BDCC board members said retail sales reflect visitor activity as well as spending by people from the community.
"Wages drive spending for households that rely upon earned income," they wrote, adding that their organization's recovery strategy for the closure of Vernon-based Vermont Yankee nuclear plant "has focused on retaining and creating well-paid jobs. However, VY wages and plant spending were exceptionally high, so we lost millions of dollars circulating through the economy that will take us years to fully replace."
About 600 plant workers earned $100,000 on average, according to the op-ed, and the average household income in the region is about $50,000.
"[S]o employment changes have far-reaching effects which require us to act comprehensively, thoughtfully and strategically to create long-term gains," BDCC board members wrote. "A plan for long-term municipal fiscal health has to focus on the commercial and industrial grand list. In Brattleboro, as across Vermont, economic growth has lagged behind the U.S. One result is that commercial and industrial properties form a much smaller share of the grand list than in the past, therefore the relative burden on residential properties has increased. At the municipal level, a great deal of property improvement involves non-profit and public uses. Projects of cultural, community and environmental value are critical, but not sufficient to increase the tax base, which is how we pay for things."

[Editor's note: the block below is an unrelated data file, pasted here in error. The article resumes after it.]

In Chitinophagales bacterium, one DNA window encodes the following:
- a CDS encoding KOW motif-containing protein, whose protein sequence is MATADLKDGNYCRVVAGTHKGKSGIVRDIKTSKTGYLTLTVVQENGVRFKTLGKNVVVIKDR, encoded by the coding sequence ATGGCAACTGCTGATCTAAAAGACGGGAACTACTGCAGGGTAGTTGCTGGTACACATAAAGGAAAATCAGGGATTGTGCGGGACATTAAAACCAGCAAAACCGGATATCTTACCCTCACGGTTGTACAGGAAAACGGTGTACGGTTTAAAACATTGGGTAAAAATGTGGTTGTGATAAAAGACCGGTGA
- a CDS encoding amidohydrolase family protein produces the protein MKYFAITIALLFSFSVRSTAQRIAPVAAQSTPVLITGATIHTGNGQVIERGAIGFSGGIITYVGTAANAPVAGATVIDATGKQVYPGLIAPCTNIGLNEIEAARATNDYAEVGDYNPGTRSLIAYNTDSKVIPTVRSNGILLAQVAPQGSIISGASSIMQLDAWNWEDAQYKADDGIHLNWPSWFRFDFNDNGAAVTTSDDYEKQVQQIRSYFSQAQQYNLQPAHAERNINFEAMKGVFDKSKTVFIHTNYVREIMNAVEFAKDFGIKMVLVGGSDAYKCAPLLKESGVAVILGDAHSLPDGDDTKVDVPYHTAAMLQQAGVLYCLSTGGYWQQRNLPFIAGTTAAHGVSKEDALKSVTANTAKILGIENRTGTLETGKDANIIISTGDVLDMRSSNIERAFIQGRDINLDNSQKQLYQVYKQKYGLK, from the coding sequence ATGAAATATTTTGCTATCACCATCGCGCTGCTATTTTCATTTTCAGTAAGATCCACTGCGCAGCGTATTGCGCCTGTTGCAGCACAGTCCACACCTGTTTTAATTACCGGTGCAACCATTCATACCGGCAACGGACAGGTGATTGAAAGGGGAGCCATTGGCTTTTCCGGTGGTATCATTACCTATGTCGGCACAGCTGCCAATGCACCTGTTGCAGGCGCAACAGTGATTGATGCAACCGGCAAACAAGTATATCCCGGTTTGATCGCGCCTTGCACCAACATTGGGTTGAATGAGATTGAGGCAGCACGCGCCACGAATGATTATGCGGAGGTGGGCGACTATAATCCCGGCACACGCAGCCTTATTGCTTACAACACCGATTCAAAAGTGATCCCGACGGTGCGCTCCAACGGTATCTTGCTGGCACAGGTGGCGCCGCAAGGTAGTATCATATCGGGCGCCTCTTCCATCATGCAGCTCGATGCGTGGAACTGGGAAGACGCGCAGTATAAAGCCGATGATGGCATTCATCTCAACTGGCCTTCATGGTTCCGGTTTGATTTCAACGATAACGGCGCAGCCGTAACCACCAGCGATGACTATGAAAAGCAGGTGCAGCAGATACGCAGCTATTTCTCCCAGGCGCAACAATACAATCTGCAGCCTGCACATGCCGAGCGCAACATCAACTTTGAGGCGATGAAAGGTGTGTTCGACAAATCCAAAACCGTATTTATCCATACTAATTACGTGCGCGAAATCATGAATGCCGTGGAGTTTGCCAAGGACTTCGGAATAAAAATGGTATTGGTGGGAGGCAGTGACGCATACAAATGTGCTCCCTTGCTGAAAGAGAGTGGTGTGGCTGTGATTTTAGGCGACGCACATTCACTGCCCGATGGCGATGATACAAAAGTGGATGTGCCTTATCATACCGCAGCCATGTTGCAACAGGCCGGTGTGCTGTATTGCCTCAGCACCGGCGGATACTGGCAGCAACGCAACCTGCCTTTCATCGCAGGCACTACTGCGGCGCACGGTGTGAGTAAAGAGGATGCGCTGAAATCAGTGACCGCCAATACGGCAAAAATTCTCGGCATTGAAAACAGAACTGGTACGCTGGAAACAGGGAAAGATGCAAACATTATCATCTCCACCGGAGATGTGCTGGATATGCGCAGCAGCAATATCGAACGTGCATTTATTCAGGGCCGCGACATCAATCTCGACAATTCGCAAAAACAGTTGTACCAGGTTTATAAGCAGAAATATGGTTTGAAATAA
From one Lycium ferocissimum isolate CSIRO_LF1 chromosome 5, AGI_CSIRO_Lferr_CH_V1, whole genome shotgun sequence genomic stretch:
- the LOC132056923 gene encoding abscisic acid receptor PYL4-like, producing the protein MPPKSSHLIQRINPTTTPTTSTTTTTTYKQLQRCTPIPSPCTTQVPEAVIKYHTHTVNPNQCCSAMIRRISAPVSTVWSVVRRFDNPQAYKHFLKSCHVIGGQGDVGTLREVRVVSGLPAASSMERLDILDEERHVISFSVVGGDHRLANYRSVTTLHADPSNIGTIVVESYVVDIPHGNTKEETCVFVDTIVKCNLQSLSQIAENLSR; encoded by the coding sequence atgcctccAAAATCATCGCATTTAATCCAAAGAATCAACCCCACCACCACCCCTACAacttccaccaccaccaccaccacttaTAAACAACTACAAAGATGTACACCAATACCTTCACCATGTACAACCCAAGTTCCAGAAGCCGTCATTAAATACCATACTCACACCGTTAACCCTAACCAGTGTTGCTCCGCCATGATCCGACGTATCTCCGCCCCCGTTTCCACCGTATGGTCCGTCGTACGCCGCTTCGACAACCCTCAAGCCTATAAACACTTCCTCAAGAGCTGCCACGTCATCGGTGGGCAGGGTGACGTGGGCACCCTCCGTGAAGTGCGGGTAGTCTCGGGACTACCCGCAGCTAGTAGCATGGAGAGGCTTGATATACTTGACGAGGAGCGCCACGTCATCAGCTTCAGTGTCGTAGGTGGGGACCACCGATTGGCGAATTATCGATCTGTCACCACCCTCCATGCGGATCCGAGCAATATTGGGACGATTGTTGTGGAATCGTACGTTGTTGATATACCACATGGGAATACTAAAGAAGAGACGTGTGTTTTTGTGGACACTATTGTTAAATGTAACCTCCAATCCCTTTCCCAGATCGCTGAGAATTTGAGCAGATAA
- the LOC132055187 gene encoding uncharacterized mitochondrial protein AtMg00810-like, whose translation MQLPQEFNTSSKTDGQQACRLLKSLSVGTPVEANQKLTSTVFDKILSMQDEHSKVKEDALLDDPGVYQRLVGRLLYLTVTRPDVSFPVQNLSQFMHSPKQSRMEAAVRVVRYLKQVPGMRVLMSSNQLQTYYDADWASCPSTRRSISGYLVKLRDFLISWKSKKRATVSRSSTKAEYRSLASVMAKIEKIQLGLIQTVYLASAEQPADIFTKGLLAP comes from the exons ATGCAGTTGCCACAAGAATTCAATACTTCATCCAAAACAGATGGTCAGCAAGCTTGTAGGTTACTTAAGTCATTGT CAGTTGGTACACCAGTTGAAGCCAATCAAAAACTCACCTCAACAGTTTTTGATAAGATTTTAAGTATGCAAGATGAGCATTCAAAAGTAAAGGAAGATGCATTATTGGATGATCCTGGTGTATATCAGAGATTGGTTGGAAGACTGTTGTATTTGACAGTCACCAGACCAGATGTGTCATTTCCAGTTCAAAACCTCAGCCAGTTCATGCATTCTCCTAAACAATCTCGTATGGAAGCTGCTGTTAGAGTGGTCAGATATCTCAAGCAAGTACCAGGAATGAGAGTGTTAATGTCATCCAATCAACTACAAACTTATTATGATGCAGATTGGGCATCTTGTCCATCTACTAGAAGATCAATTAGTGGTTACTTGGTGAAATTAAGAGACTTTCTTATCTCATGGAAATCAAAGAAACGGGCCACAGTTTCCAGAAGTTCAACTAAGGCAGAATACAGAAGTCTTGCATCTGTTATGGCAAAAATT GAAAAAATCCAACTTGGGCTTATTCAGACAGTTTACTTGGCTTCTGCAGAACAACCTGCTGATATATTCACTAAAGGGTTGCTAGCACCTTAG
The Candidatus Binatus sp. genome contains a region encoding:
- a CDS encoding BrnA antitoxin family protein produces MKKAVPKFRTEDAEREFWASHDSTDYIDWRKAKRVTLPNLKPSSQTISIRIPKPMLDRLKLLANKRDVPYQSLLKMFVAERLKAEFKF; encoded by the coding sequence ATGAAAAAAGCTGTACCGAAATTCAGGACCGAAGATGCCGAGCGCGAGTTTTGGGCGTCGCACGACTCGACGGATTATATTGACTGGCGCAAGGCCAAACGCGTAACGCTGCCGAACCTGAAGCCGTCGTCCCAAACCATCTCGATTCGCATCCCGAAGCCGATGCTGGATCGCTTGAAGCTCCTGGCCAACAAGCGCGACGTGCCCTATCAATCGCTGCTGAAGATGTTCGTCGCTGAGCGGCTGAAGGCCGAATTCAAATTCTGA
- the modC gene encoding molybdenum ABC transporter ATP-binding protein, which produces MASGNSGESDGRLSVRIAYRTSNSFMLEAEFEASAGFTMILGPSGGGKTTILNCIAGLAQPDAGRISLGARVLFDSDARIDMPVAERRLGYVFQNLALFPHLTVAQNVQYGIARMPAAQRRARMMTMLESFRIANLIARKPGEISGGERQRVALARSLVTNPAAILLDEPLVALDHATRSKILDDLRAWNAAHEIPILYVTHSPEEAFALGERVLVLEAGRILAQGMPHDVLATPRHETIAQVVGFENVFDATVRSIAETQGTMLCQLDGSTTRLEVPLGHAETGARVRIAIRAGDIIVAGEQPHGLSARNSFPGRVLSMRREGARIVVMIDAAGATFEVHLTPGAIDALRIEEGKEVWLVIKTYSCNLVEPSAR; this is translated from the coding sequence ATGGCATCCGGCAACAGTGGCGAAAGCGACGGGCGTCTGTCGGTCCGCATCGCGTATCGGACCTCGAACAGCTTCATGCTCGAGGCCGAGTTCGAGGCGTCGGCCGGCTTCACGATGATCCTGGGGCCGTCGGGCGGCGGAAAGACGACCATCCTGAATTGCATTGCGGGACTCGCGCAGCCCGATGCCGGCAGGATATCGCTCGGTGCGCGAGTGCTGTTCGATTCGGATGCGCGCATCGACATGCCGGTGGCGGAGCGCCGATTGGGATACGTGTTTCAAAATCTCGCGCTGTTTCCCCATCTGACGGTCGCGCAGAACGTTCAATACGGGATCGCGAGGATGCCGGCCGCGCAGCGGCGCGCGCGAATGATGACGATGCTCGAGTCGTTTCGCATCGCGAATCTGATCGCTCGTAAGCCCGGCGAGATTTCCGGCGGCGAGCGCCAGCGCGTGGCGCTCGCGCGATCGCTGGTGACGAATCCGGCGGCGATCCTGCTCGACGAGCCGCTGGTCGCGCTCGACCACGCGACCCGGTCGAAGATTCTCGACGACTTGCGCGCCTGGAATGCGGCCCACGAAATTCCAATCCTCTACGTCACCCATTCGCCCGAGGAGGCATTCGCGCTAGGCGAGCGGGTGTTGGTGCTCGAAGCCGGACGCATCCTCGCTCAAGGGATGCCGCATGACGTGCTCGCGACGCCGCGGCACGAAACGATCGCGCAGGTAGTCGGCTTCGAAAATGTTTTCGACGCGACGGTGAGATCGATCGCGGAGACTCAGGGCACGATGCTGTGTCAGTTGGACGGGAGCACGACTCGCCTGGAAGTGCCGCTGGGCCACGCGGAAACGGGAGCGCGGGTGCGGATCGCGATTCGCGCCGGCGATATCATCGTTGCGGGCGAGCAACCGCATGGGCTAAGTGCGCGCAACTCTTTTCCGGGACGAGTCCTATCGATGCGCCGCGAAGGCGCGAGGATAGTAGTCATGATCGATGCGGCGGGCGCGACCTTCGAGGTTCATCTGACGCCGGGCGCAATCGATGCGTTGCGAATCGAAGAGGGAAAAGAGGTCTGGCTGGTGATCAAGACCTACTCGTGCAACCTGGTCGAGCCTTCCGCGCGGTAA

BDCC board members encouraged the development of better policy to support investment in commercial and industrial properties.
"Right now, Brattleboro needs to look at the roots of the problem," they wrote. "No proposals to improve the long-term productivity of our tax base are on the table, and all available bandwidth is focused on a yes-no vote on a short term fix."
They said a plan to invest at least some of the tax revenue in "long-term tax base growth would make some sense. Otherwise this latest tax debate is another short-sighted punt deferring the hardest decisions to generations to come, and it won't reverse the negative trends undermining the foundations of Brattleboro's economy."
Reach staff writer Chris Mays at email@example.com, at @CMaysBR on Twitter and 802-254-2311, ext. 273.